I’m writing a CMake build system for a very large, very elderly code base. It contains tens of thousands of source code files, most of which live in a complex nested directory structure. Each target is likely to have tens (if not hundreds) of subdirectories that contain source code.
My fundamental question is, what’s the idiomatic CMake way to deal with this?
What I’m attempting at the moment is, for each target, adding the subdirs as PUBLIC target_include_directories. This has the following problems:
- Sometimes, libraries wish to consume only headers from a library. The cleanest way to manage “inheritance” of include directories seems to be to add a link dependency between the two libraries. Adding a link just to get some includes seems inelegant… Is there a better way to handle inheritance of includes?
- The list of header files is so large that when developers write a bug, it’s normally impossible to see the first error without piping the error to file and doing a lot of scrolling. Is there a way to reduce the size of the messages I get? It would be great if I could somehow collapse the list of include directories.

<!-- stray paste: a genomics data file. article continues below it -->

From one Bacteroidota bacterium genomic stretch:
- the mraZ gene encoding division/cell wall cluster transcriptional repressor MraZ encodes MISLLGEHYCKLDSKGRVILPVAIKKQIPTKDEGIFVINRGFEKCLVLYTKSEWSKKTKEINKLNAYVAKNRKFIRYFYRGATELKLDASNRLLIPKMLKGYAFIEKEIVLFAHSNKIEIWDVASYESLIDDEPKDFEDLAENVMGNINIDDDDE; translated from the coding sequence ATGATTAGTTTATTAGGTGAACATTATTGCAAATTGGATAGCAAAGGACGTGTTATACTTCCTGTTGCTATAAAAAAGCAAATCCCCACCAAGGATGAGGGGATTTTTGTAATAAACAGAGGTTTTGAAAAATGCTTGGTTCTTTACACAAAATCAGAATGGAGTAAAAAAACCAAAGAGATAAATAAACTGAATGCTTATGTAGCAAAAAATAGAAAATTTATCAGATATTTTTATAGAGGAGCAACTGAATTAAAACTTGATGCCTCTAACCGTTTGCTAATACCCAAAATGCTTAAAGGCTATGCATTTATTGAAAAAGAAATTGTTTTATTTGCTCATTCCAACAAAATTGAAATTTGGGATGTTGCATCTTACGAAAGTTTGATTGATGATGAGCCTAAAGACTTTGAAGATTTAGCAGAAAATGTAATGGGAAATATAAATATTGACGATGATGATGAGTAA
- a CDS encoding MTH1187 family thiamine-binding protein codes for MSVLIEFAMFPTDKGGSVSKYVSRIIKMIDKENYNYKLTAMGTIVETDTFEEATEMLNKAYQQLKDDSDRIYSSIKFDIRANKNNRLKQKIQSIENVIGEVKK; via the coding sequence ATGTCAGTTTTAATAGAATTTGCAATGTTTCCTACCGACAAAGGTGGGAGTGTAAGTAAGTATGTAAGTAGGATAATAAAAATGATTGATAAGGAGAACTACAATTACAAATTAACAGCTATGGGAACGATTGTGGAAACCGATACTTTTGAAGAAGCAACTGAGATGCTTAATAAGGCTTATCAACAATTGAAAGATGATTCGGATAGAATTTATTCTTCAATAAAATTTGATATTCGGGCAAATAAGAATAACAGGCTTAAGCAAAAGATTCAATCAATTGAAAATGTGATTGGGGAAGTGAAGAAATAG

I’m building on Linux with Make, Ninja, Clang, and Gcc.
You can do something like this:
target_include_directories(foo-headers INTERFACE …)
add_library(foo SHARED …)
target_link_libraries(foo PUBLIC foo-headers)
Eventually, we’ll have
$<COMPILE_ONLY> to strip off the linking (there’s an issue for it, but I don’t have it handy).
I don’t know of a way to do this. Maybe you could force response files, but I think that is Ninja-only.
Thanks Ben, very useful!
I did mess around with INTERFACE libraries for a bit, but got in a tangle with the export rules. I’ll give it another go.
At the moment the only idea I have to fix the second problem is to programmatically re-factor all the
#include bar.h →
#include path/from/top/level/target/dir/bar.h. I’ll have to think about that one a bit more though - I don’t actually think it would be that hard to script…
I think that is the better way to handle it because then you don’t have to worry about conflicting header names and the reader of the code can have a better idea of what
frobnicator.h is for if it is referred to as
package/processing/frobnicator.h. Other (minor) benefits:
- fewer paths the compiler pokes around in for headers that are found after your targets
- shorter command lines